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May 28, 1997

The Greening of Earth's Northern Latitudes

Color-Coded Plot of Vegetation

A color-coded plot of the change in green vegetation for the months of May through September between 1982 and 1990 for the latitudes north of 27.5 degrees.

Meaning of the color code:

Green refers to regions in which the amount of vegetation increased by up to five percent, pink to regions in which the increase was between five and twenty-five percent, red to regions in which the increase was between twenty-five and fifty-five percent, and orange to regions in which the increase was more than fifty-five percent.

Image Credit: R. B. Myneni, C. D. Keeling, C. J. Tucker, G. Asrar, R. R. Nemani, and NASA/NOAA.

The Earth's northern latitudes are getting greener.

In the above color-coded plot, notice the checkered bands dominated by orange, red, pink, and green that extend from Europe across Russia and Siberia to the Pacific Ocean and thence south into China, and from Alaska in a southeasterly direction to the Great Lakes and easterly to Quebec and Labrador as well as into parts of the US. As the colors indicate, in these bands the growth of trees and other green plants increased anywhere from a few percent to over fifty-five percent between 1982 and 1990.

On the other hand, virtually no increase in vegetation occurred in arid, mountainous, and snow-covered areas, such as in North Africa, in much of the Middle East, Central Asia, the US Southwest, and in Greenland and other regions of the Arctic.

The average increase in green vegetation for all land areas north of 27.5 degrees latitude was ten percent during the nine-year period from 1982 to 1990.

Detailed comparison of the above color-coded plot with the seasonal cycles of atmospheric carbon dioxide levels and surface temperatures, both of which have been rising during the past three decades, suggests the following: The vegetation of the Earth's northern latitudes is actively responding to the rise in atmospheric carbon dioxide levels and surface temperatures. The regions of greatest increase in vegetation lie between latitudes forty-five and seventy degrees north, where marked warming has occurred in the springtime due to an early disappearance of snow. Preliminary analysis of data from 1992 to 1994 indicates that the trends are continuing.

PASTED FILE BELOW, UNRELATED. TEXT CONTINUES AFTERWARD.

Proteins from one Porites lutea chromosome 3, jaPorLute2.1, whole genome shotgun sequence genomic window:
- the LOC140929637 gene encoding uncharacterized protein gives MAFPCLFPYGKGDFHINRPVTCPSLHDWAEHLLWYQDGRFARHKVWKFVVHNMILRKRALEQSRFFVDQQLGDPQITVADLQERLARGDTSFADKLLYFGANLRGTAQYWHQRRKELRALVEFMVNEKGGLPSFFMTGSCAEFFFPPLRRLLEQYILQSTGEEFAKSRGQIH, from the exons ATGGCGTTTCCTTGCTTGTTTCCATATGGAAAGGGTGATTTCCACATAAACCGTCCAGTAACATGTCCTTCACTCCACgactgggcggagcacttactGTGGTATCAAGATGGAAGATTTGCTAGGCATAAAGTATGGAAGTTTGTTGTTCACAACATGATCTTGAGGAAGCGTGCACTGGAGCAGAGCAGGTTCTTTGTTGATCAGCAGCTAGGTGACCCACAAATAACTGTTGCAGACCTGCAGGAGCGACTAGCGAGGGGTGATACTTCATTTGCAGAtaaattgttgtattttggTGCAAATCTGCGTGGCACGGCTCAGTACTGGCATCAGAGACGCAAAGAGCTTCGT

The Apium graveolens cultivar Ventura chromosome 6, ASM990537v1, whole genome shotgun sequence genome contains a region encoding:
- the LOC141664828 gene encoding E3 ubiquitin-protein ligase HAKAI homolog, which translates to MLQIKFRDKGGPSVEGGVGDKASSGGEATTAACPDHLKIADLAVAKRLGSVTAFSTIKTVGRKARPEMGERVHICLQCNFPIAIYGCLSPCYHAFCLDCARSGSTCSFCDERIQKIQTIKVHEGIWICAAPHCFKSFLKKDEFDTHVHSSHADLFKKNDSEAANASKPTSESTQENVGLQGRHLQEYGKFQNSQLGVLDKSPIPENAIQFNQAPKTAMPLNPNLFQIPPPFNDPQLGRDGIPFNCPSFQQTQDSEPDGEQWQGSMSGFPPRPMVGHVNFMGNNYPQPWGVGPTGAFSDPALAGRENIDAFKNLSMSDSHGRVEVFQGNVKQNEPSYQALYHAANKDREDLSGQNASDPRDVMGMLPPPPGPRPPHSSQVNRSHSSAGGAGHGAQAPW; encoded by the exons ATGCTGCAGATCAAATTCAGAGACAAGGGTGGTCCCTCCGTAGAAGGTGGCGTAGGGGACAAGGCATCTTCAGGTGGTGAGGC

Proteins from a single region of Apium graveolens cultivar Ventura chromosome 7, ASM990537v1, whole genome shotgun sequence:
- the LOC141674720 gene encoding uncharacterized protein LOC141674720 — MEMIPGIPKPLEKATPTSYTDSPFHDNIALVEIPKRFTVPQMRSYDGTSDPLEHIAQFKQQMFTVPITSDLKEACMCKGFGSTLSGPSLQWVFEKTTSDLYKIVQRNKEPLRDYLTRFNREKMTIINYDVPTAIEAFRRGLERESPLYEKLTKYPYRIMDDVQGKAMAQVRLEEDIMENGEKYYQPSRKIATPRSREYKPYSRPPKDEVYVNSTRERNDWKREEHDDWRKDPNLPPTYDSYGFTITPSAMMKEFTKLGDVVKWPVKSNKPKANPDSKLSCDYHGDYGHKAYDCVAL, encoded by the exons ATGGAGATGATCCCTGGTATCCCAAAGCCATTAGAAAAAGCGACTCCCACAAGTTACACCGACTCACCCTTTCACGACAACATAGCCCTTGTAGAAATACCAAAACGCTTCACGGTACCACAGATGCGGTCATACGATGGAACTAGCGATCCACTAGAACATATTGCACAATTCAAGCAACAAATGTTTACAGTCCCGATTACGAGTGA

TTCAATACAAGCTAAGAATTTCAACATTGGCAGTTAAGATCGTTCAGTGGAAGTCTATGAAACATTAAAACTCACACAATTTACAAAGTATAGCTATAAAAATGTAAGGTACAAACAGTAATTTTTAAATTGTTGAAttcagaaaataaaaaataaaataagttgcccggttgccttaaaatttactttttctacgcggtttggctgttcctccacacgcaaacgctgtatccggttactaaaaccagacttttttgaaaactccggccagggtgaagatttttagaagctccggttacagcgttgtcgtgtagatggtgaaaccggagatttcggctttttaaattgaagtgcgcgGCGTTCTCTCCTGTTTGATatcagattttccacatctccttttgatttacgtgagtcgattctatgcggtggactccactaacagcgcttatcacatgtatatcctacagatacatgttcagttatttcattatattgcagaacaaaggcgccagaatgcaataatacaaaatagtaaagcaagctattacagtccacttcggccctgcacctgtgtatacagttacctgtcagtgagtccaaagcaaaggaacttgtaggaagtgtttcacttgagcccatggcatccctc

"Our results demonstrate that the Earth's biosphere -- its plants, animals, and life -- is not a passive participant in our planet's environment," said Dr. Ranga Myneni of Boston University, who led the research reported here. "The warming during springtime is particularly significant because of the related decline in snow cover. As a result, spring greening is happening significantly earlier."

The evidence presented by Dr. Myneni and his team is the first direct observation of the Earth's biosphere that shows an increase in green vegetation on such a broad scale and for so long. The evidence is based on analysis of data from the Advanced Very High Resolution Radiometer (AVHRR) instruments aboard the meteorological satellites NOAA-7, -9, and -11. These satellites are part of the Pathfinder program, which is an interagency partnership between the National Oceanic and Atmospheric Administration (NOAA) and NASA in support of global climate change research.

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We obtained the above image and information from NASA press release 97-71 of April 17, 1997.

A copy of the article in which Dr. Myneni and his colleagues describe their research and which was published in the journal Nature (Vol. 386, pages 698-702 and 659-660, April 17, 1997) can be found here

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